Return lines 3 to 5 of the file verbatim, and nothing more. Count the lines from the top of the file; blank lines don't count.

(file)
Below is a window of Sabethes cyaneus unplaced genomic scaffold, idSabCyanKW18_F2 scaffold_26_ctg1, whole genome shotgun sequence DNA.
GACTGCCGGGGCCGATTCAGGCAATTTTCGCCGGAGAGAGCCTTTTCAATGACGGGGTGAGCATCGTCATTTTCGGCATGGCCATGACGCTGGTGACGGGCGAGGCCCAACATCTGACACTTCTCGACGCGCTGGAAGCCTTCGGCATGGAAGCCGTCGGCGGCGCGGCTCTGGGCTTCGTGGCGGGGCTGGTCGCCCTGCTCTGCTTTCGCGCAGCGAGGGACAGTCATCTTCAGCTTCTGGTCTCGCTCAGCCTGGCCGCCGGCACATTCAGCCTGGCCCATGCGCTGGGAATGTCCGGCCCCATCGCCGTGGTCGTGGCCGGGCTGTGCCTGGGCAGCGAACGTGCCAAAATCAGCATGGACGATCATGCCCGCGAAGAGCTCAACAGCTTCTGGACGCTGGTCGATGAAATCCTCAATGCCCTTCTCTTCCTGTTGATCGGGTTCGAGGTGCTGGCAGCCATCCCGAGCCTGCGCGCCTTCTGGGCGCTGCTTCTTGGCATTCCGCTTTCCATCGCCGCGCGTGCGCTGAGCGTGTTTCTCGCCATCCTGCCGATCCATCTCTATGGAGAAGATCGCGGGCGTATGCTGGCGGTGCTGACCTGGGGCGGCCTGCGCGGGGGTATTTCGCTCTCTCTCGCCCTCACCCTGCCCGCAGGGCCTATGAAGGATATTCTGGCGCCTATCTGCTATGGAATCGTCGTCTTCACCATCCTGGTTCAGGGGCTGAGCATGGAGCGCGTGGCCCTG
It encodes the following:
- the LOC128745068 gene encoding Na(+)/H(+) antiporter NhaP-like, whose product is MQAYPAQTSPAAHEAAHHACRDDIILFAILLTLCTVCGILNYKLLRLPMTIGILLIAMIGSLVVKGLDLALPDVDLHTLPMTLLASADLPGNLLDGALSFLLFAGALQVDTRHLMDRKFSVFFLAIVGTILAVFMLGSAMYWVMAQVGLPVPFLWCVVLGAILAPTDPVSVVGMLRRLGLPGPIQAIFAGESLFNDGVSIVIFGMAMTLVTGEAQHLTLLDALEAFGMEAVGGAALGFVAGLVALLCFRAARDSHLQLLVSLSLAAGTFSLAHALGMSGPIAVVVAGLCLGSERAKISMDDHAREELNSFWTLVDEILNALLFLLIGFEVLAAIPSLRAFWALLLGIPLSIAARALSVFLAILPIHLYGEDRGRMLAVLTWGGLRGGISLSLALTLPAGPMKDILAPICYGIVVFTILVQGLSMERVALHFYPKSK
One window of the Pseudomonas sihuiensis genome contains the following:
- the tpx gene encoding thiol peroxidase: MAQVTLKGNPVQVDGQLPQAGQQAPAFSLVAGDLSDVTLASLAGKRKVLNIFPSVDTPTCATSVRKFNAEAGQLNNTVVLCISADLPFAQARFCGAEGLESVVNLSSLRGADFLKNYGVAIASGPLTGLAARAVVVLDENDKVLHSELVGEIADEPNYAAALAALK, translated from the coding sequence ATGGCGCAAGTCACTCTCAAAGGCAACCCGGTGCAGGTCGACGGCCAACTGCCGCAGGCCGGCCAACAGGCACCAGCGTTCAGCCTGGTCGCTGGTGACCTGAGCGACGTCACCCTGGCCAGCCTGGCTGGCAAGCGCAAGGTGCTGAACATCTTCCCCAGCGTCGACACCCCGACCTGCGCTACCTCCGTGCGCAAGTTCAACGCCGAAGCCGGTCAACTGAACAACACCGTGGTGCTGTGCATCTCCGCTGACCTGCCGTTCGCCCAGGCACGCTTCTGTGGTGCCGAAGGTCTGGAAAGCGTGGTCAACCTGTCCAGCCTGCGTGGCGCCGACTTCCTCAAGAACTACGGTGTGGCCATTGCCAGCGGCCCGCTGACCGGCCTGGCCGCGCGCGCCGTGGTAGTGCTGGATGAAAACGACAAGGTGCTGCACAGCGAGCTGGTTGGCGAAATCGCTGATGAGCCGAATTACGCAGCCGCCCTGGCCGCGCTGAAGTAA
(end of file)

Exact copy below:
It encodes the following:
- the LOC128745068 gene encoding Na(+)/H(+) antiporter NhaP-like, whose product is MQAYPAQTSPAAHEAAHHACRDDIILFAILLTLCTVCGILNYKLLRLPMTIGILLIAMIGSLVVKGLDLALPDVDLHTLPMTLLASADLPGNLLDGALSFLLFAGALQVDTRHLMDRKFSVFFLAIVGTILAVFMLGSAMYWVMAQVGLPVPFLWCVVLGAILAPTDPVSVVGMLRRLGLPGPIQAIFAGESLFNDGVSIVIFGMAMTLVTGEAQHLTLLDALEAFGMEAVGGAALGFVAGLVALLCFRAARDSHLQLLVSLSLAAGTFSLAHALGMSGPIAVVVAGLCLGSERAKISMDDHAREELNSFWTLVDEILNALLFLLIGFEVLAAIPSLRAFWALLLGIPLSIAARALSVFLAILPIHLYGEDRGRMLAVLTWGGLRGGISLSLALTLPAGPMKDILAPICYGIVVFTILVQGLSMERVALHFYPKSK
One window of the Pseudomonas sihuiensis genome contains the following: